, Salem, MA

December 12, 2013

A reunion in Africa

Native of war-ravaged South Sudan sees sister after 30 years

By Alan Burke
Staff Writer

---- — DANVERS — Anyang Bior went to visit his sister this past October. It was no ordinary visit, as a bloody war had kept them apart for 30 years.

A native of South Sudan, Bior was 14 and attending school in 1983 when Arab Muslims from North Sudan attacked.

“It was a racial thing, a religious issue,” he says. “They wanted to control the country and for the country to be an Arab country. That’s why the war broke out. ... They wanted to kill every Christian.”

Modern aircraft dropped bombs on simple villages and homes of mud and grass. Although he didn’t know it at the time, Bior’s father, a farmer, and his brothers were killed in the clash.

“You don’t know what you’re going to do,” he says. “You run for your life.” For him, it was the beginning of a remarkable odyssey.

Ironically, Bior ran north to the capital of Khartoum where his uncle, a Christian, too, still had a position on the City Council.

“My uncle also was in a tough situation,” he says.

By 1992, Bior had learned of his father’s death but knew little of the fate of his siblings. And it became impossible to stay in Khartoum, as the government had taken note of him.

“They wanted to put me in the army to fight against my family,” he says.

Thus, his efforts to survive now took him farther from home. Bribes helped get him into Egypt where he lived with fellow Dinka tribesmen and studied accounting at Cairo University. In 1998, he was accepted as a refugee by the United States and found himself in Fort Worth, Texas. And if life in a cowboy town wasn’t enough of an adjustment, in six months he moved to the home of a distant cousin in chilly Boston.

“I’m getting used to it now,” he says of the cold.

Bior’s American rescue would not have been possible without the help of Christian organizations, including Gordon College graduates working with Catholic Charities in Boston, the Missions Committee of Christ Church in Hamilton and Christ the Redeemer in Danvers. That’s a debt he is quick to acknowledge.

“The people of my church, they supported me day and night,” he says. “They took me in as part of the family, the Christian family.”

Showing gratitude to the country that gave him citizenship, Bior accepted a job with the State Department from 2007 to 2010. As a fluent Arabic speaker, he translated for U.S. forces in Iraq.

“It was like I was back in South Sudan,” he says. “The bombings. The land mines.”

It wasn’t lost on him that this was a war involving the same sort of people who had savaged his homeland.

“We got shot at every day. Every day. But I thank God. God brought me home,” he says.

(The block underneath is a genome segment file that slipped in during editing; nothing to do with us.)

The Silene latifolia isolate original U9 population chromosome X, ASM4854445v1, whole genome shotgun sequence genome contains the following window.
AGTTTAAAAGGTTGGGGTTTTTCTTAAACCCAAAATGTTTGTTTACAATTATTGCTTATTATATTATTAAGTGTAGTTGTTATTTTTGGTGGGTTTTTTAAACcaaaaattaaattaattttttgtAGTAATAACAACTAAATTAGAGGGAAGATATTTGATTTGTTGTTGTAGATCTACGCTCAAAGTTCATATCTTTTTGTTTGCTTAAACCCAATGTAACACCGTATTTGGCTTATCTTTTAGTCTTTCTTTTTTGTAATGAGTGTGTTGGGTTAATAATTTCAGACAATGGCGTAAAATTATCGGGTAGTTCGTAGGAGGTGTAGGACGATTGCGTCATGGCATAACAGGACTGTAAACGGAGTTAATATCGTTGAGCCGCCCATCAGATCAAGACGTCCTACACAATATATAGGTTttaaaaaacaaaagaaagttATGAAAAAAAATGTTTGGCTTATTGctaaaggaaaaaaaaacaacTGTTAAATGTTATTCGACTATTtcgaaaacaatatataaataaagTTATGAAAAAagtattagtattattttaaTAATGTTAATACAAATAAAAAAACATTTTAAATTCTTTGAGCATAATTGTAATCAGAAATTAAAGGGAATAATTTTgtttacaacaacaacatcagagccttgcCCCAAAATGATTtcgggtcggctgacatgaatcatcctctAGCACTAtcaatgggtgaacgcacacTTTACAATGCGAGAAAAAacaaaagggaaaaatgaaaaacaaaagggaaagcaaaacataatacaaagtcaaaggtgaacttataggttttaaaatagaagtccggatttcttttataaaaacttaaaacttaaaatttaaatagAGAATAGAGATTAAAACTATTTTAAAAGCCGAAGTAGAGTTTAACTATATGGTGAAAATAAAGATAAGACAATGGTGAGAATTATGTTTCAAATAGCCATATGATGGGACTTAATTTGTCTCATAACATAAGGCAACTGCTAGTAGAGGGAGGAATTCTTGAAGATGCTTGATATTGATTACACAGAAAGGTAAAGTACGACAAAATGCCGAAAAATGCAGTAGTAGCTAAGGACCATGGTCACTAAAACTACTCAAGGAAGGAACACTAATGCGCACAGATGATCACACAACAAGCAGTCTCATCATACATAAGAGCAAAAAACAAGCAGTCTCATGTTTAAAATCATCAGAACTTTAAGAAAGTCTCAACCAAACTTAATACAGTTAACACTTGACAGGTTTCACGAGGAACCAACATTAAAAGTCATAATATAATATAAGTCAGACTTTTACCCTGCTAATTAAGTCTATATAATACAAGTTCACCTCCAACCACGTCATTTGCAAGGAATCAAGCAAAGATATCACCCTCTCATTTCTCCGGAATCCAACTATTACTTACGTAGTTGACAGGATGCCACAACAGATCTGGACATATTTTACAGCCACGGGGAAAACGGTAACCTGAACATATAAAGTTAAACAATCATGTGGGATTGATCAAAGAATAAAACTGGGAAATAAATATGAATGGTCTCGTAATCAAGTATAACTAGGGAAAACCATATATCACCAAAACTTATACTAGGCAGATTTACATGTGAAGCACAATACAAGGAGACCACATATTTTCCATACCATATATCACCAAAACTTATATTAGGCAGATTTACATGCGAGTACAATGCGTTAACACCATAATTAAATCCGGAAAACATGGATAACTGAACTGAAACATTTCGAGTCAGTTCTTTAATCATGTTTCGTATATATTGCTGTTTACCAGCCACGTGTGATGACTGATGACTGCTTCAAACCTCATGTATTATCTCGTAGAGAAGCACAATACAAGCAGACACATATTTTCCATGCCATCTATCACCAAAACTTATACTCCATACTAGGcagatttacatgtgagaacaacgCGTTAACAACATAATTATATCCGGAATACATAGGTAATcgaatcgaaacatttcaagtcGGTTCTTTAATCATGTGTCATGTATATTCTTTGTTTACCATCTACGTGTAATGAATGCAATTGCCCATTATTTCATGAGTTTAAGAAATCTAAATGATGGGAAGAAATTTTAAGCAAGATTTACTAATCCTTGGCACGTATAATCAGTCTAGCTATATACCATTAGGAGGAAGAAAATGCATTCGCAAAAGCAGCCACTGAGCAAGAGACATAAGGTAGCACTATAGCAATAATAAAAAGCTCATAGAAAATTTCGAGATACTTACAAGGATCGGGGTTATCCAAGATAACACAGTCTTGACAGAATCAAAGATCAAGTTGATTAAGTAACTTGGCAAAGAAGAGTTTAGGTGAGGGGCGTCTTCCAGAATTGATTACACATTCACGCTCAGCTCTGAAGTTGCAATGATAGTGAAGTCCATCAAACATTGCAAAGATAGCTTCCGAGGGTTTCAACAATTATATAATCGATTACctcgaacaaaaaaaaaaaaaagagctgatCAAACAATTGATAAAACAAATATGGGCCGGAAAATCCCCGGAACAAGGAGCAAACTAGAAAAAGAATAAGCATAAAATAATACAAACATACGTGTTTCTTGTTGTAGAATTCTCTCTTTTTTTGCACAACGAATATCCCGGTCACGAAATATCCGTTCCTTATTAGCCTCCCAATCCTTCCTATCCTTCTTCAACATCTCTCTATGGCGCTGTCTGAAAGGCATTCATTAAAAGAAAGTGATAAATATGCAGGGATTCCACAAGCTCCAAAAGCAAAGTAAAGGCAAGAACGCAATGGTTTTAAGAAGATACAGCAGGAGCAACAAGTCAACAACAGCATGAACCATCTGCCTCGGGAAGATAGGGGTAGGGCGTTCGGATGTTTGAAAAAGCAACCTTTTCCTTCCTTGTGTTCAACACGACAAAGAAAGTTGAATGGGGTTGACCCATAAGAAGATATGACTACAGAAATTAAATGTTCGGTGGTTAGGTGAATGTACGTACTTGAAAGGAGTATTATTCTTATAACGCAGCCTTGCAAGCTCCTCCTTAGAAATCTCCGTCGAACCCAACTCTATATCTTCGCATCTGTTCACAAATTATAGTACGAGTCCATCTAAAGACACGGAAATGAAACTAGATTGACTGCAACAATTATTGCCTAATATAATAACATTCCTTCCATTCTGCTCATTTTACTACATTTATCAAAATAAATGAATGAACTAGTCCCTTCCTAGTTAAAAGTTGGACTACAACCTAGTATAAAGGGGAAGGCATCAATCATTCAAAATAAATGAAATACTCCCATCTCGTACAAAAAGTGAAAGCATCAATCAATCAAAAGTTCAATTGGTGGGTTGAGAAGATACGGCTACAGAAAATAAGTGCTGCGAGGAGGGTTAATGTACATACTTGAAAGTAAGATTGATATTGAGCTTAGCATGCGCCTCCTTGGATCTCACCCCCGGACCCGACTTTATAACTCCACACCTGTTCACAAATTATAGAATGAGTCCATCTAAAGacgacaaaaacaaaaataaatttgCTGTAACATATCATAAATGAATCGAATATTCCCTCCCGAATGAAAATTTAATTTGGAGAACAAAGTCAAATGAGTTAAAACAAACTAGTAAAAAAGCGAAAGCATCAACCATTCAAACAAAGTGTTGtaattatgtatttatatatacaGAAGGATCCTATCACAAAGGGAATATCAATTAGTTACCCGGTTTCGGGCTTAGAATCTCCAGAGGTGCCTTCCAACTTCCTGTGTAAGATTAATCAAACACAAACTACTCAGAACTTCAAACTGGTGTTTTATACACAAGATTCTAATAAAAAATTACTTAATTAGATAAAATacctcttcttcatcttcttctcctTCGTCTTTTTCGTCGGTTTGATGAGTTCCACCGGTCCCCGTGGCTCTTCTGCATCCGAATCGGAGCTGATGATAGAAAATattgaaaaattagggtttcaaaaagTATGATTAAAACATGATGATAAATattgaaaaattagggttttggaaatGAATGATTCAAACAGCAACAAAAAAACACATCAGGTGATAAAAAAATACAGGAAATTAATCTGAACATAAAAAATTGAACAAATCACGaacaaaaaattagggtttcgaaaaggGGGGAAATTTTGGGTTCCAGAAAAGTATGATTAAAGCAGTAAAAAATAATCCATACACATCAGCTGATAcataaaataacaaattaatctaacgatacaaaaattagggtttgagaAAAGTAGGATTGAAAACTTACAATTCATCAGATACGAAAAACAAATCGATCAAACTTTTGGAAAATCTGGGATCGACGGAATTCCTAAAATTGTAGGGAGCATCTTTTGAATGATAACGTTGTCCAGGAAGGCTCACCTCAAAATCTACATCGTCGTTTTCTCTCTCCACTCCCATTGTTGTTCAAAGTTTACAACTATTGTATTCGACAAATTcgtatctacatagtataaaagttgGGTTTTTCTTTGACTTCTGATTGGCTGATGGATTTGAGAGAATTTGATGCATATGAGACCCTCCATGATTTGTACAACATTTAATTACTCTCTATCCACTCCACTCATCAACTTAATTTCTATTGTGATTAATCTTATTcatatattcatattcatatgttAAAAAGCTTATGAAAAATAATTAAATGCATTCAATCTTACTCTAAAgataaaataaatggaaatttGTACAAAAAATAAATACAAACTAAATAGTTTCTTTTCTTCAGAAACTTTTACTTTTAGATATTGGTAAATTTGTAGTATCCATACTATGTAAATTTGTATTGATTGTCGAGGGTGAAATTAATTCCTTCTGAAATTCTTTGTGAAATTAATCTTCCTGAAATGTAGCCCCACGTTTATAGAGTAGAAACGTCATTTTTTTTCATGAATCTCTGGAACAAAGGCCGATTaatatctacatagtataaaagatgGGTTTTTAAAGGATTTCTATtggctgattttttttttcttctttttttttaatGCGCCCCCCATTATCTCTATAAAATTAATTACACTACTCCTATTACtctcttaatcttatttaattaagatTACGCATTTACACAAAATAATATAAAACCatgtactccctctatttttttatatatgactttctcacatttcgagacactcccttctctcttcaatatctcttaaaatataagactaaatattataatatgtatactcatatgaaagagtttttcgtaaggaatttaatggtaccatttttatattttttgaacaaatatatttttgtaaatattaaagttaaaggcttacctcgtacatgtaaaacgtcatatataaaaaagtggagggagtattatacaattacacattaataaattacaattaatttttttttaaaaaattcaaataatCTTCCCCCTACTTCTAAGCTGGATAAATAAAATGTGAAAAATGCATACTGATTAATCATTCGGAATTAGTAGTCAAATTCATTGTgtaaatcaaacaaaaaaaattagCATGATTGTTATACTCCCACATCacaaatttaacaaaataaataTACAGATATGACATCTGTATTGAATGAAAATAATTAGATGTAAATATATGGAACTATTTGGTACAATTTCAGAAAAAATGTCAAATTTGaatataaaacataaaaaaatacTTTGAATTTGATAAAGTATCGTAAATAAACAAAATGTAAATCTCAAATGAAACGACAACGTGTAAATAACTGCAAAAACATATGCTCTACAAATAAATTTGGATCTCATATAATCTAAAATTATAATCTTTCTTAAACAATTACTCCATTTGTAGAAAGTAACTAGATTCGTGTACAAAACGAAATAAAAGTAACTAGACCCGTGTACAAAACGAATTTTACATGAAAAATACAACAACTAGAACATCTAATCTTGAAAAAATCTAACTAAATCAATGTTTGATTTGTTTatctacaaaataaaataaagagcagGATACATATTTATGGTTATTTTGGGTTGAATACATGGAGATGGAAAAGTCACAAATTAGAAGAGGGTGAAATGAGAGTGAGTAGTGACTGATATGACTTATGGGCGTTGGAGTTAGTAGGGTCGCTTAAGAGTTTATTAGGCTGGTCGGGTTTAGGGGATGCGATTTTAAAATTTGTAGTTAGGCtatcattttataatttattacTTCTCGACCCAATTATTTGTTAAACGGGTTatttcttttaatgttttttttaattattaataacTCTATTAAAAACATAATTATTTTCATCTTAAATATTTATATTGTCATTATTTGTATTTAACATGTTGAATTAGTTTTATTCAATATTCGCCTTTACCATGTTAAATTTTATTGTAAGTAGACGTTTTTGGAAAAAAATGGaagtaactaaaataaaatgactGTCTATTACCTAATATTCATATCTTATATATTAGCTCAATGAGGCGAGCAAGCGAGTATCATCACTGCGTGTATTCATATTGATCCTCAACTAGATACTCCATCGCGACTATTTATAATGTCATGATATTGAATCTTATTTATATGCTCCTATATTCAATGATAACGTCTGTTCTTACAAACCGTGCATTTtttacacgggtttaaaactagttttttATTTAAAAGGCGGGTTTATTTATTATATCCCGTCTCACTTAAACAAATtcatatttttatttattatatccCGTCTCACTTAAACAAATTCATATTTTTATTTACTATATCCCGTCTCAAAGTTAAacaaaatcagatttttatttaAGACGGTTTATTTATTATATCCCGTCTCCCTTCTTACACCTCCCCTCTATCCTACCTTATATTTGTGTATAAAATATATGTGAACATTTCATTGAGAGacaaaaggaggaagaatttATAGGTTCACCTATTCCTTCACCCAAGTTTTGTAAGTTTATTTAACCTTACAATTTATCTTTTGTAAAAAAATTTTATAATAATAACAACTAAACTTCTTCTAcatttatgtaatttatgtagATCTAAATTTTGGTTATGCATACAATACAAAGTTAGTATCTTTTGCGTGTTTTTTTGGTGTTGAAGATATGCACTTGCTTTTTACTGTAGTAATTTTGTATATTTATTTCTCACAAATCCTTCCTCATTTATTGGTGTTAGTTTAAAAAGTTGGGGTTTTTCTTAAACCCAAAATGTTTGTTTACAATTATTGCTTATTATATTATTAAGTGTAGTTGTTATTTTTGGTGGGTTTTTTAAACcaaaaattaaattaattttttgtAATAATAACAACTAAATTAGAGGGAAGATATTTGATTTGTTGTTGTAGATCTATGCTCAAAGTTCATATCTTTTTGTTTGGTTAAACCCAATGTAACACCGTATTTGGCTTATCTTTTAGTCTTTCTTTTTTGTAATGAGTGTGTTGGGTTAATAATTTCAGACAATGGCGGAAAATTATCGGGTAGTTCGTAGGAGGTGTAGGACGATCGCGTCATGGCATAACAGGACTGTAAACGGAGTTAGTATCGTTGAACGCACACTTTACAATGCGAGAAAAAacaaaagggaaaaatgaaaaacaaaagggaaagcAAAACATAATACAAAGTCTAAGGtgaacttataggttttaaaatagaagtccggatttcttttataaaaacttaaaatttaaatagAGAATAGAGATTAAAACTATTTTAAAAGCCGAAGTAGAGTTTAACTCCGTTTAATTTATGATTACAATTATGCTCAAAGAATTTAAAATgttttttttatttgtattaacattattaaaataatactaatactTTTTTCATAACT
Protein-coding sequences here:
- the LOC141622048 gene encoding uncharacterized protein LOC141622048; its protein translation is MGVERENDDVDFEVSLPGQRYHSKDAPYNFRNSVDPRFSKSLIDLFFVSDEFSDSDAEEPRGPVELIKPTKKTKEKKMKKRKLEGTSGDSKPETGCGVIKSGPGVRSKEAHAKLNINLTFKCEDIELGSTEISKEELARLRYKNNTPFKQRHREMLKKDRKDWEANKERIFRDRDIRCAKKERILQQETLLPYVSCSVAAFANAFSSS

By 2001, he had finally made contact with his family. At that time, his mom was still alive, which had a startling impact on Bior. She promptly selected his wife.

“My mother’s bride,” he says, laughing at the idea of marriage to a woman he’d never met living thousands of miles away. “I called myself the invisible husband.”

He paid a dowry of 150 cows. In 2006, fellow parishioner Caleb Loring helped bring Akur Mawut to America. The couple now has three children: Caleb, Dean and Deng, and one on the way.

The Rev. Malcolm Reid of Christ the Redeemer, meanwhile, has made frequent trips to Africa, supporting the church’s missions, including one in Kampala, Uganda. It occurred to him he could bring his friend Anyang to see his sister, his lone surviving sibling, in nearby Sudan.

Bior was keen to go. The pair arrived first in Nairobi, Kenya, on the heels of September’s mall massacre. They traveled next to Kampala and then to a reunion in Juba with sister Deborah Nyanwut, who arrived from a refugee camp in northern Kenya.

“She immediately began to cry. The tears just streamed down her face,” Reid said. “And Anyang, a guy who doesn’t wear his heart on his sleeve, he started to tear up, too.”

They embraced for a long moment.

For his part, Bior was startled by this evidence of so many lost years, startled that his elder sister had grown so old in 30 years. Neither was South Sudan as he remembered.

“The roads that were built at that time. There is no road. The school built by the British. It was blown up by both sides.” It made him weep “that so much was blown up by the war.” Clashes between North Sudan and the recently independent South Sudan continue over a disputed oil-rich region.

Following his time in Iraq, Bior has had trouble finding a full-time job. He works now and then as a security officer. What strikes Reid is his lack of anger.

“He’s a very gentle, lovely man. Some people would be bitter. But he’s not. ... Part of that has to do, I believe, with his Christian faith.”

Bior ticks off a list of friends he is grateful to, even including his landlord Karen O’Keefe. More than once he declares, “The people in my church. I want to thank them with all my heart.”

Alan Burke can be reached at